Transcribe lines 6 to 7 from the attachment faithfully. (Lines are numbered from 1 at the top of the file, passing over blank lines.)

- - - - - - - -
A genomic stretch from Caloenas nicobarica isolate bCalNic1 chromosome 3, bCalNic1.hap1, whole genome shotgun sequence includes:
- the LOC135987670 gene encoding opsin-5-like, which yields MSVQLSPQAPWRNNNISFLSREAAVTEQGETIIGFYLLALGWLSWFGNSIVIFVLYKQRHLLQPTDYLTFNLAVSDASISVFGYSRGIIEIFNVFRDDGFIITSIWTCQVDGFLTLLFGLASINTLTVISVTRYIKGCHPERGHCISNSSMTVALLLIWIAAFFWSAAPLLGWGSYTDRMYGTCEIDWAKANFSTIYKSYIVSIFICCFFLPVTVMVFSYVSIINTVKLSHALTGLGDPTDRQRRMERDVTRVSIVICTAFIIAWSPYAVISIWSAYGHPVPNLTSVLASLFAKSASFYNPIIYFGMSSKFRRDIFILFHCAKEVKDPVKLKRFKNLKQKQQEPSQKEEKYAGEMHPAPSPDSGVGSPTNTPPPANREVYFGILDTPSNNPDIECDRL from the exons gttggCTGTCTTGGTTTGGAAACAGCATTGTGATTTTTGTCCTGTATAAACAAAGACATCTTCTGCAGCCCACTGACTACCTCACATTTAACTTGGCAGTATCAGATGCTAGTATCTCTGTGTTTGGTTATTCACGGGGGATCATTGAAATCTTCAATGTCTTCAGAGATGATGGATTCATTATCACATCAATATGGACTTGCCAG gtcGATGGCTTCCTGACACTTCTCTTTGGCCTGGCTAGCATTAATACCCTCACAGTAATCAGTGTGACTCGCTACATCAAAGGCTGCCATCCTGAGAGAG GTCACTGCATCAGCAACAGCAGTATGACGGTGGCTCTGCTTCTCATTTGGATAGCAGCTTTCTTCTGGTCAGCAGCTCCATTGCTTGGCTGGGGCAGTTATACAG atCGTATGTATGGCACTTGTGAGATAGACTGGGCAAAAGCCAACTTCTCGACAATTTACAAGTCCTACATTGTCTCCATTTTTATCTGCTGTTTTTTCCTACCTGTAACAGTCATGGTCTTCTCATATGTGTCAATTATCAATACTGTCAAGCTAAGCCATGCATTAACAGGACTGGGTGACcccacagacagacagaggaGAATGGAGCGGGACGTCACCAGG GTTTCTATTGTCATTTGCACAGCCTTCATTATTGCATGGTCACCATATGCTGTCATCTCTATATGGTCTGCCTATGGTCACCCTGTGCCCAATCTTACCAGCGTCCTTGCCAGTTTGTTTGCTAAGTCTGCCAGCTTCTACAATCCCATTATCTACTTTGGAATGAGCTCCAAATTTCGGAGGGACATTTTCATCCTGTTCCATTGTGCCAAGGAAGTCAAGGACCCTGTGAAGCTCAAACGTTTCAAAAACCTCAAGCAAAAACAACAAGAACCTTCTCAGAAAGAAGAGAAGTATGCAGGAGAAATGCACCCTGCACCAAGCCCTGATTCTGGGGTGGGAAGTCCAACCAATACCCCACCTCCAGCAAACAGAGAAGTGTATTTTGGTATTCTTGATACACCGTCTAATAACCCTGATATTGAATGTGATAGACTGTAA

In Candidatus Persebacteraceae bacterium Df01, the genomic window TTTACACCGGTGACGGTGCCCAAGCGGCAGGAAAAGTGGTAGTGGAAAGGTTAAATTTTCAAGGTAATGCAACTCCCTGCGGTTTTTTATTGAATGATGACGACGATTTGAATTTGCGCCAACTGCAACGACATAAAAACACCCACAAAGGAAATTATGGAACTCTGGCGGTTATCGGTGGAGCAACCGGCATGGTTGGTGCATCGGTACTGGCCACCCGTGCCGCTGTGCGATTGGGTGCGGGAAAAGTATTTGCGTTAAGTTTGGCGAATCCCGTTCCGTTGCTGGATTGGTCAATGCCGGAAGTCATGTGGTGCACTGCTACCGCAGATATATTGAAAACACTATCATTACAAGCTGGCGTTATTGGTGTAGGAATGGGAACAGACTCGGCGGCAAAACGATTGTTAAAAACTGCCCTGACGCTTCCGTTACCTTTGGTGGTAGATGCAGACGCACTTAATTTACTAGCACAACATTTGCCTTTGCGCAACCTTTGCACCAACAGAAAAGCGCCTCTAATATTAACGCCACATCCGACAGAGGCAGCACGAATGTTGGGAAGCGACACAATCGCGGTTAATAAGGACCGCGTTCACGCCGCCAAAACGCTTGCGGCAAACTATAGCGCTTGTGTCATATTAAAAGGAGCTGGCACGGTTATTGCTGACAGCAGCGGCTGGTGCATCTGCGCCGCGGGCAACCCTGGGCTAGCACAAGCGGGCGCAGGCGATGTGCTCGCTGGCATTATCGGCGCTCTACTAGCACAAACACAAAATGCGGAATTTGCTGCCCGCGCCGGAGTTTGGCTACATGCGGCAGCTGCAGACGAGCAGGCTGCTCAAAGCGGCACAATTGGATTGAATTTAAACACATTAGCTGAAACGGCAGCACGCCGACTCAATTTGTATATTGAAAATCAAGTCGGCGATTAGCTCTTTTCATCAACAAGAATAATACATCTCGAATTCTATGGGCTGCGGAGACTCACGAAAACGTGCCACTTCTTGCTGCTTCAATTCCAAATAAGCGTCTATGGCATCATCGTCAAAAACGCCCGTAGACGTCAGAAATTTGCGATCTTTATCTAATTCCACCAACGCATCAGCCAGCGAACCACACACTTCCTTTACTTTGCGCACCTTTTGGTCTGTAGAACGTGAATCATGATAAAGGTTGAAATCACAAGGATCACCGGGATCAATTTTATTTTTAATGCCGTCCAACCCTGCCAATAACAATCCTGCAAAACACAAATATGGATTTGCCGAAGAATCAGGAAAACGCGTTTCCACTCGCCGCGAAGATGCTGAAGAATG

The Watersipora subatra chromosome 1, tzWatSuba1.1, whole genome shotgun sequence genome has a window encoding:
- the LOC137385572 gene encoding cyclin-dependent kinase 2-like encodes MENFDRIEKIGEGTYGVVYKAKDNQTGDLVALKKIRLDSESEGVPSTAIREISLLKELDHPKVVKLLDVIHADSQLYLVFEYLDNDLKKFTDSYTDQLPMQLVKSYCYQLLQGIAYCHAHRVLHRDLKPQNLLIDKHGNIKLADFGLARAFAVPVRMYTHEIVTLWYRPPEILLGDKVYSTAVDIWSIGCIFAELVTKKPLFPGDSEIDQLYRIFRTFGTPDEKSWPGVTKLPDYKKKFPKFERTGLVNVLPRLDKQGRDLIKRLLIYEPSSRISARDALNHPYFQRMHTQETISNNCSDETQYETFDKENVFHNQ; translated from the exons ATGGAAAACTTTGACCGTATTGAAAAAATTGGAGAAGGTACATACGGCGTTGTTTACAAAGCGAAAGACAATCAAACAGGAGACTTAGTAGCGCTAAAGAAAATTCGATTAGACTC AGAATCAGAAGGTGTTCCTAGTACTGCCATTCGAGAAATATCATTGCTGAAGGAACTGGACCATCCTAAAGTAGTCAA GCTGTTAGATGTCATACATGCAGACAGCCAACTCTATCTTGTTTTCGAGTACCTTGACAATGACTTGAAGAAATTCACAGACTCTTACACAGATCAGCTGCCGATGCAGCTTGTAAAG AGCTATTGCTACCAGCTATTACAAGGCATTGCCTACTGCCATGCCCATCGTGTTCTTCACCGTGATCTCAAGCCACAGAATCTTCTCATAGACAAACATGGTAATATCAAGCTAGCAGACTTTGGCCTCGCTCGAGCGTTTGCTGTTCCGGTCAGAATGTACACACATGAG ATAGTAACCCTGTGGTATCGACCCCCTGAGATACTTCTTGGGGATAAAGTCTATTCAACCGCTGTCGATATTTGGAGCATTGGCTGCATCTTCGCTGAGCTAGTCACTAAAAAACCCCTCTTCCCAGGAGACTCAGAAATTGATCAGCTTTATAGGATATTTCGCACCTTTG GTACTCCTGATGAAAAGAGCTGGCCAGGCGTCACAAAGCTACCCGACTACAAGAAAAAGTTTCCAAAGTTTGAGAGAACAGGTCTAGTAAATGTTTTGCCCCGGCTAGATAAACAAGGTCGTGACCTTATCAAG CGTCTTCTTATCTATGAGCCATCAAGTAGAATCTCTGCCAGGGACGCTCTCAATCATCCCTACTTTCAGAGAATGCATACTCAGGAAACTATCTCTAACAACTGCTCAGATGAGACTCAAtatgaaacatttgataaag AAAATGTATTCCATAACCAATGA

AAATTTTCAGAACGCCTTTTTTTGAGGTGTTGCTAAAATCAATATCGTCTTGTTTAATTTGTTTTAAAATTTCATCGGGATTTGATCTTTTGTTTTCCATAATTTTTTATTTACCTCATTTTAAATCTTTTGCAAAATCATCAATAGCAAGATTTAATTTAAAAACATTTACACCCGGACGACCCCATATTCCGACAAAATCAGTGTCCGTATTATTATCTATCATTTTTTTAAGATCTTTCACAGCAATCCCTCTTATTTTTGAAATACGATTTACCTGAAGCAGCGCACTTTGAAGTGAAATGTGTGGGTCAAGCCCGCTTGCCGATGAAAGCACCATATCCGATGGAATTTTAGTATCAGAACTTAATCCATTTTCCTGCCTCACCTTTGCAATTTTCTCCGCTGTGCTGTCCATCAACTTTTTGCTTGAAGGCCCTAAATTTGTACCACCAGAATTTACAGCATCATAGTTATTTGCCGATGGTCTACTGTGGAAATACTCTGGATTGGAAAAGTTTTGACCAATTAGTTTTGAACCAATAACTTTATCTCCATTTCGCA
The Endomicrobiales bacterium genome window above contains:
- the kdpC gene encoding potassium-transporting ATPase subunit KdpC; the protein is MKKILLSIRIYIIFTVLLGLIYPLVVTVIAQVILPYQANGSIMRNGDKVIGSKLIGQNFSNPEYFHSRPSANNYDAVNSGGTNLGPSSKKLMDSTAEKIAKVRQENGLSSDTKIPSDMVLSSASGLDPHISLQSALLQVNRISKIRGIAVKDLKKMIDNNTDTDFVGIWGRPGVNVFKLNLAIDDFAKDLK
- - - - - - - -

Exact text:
AAATTTTCAGAACGCCTTTTTTTGAGGTGTTGCTAAAATCAATATCGTCTTGTTTAATTTGTTTTAAAATTTCATCGGGATTTGATCTTTTGTTTTCCATAATTTTTTATTTACCTCATTTTAAATCTTTTGCAAAATCATCAATAGCAAGATTTAATTTAAAAACATTTACACCCGGACGACCCCATATTCCGACAAAATCAGTGTCCGTATTATTATCTATCATTTTTTTAAGATCTTTCACAGCAATCCCTCTTATTTTTGAAATACGATTTACCTGAAGCAGCGCACTTTGAAGTGAAATGTGTGGGTCAAGCCCGCTTGCCGATGAAAGCACCATATCCGATGGAATTTTAGTATCAGAACTTAATCCATTTTCCTGCCTCACCTTTGCAATTTTCTCCGCTGTGCTGTCCATCAACTTTTTGCTTGAAGGCCCTAAATTTGTACCACCAGAATTTACAGCATCATAGTTATTTGCCGATGGTCTACTGTGGAAATACTCTGGATTGGAAAAGTTTTGACCAATTAGTTTTGAACCAATAACTTTATCTCCATTTCGCA
The Endomicrobiales bacterium genome window above contains: